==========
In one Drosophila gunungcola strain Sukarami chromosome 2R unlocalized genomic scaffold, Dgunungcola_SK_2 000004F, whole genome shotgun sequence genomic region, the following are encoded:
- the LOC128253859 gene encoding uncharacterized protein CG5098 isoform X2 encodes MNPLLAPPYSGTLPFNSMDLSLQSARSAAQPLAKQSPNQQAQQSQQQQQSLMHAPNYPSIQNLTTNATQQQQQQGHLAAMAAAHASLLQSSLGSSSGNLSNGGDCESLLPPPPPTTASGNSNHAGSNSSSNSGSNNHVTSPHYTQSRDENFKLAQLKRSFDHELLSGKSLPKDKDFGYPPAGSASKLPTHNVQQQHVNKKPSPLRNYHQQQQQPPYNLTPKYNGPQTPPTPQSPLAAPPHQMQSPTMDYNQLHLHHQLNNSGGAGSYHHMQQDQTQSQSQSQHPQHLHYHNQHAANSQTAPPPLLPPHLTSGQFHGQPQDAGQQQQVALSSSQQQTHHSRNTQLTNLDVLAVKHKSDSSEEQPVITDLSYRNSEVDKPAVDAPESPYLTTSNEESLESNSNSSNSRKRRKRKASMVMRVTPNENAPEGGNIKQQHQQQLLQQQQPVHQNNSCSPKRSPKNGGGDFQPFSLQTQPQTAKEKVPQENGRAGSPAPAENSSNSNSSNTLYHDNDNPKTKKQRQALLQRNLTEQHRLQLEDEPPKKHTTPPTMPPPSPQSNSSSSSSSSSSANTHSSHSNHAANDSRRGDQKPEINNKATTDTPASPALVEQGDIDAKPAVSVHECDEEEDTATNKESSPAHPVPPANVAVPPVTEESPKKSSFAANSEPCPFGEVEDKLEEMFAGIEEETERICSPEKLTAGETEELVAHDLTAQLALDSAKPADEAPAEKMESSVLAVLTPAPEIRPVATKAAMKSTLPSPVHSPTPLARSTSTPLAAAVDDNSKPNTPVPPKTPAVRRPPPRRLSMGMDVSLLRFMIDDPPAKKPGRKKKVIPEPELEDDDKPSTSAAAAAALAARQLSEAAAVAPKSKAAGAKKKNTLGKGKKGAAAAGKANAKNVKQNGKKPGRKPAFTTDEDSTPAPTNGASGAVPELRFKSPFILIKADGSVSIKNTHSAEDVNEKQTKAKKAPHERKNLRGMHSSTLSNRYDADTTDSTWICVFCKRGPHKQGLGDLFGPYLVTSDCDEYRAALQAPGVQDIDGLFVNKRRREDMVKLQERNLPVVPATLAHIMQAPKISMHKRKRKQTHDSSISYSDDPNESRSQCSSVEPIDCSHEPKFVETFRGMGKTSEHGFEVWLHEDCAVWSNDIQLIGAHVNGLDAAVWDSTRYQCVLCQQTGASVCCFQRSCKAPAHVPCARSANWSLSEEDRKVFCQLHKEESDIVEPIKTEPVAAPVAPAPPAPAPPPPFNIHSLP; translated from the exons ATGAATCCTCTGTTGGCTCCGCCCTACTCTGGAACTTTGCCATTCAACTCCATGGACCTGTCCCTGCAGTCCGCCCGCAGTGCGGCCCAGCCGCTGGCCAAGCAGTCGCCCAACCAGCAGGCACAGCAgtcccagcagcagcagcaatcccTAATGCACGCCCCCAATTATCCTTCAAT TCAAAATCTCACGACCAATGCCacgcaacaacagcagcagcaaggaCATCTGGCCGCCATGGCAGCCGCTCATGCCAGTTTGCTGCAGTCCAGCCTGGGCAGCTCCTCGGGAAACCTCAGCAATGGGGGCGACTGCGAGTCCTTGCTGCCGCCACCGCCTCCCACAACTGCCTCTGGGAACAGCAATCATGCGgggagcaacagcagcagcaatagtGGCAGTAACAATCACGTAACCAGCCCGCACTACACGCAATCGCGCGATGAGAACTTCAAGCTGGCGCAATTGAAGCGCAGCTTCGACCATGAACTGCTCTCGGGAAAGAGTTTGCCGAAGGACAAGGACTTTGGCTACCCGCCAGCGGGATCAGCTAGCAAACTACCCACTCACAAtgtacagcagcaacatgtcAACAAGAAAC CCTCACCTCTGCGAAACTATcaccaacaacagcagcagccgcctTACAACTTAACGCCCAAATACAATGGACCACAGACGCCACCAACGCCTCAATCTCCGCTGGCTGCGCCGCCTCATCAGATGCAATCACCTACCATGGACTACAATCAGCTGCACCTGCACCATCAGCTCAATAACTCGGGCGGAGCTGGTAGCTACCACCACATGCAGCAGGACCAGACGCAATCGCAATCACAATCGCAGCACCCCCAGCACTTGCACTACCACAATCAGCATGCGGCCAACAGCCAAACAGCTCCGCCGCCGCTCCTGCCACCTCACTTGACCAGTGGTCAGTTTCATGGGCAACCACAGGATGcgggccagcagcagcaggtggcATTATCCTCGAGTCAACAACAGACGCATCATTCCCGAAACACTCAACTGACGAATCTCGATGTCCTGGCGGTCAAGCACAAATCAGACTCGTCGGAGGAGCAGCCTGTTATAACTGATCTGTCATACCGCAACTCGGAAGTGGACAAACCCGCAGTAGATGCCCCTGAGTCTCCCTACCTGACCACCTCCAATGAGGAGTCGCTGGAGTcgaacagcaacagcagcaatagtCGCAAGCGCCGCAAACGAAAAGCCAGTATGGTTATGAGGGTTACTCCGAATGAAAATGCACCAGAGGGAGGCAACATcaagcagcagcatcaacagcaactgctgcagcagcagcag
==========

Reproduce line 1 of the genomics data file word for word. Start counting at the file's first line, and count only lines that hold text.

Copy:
In one Drosophila gunungcola strain Sukarami chromosome 2R unlocalized genomic scaffold, Dgunungcola_SK_2 000004F, whole genome shotgun sequence genomic region, the following are encoded: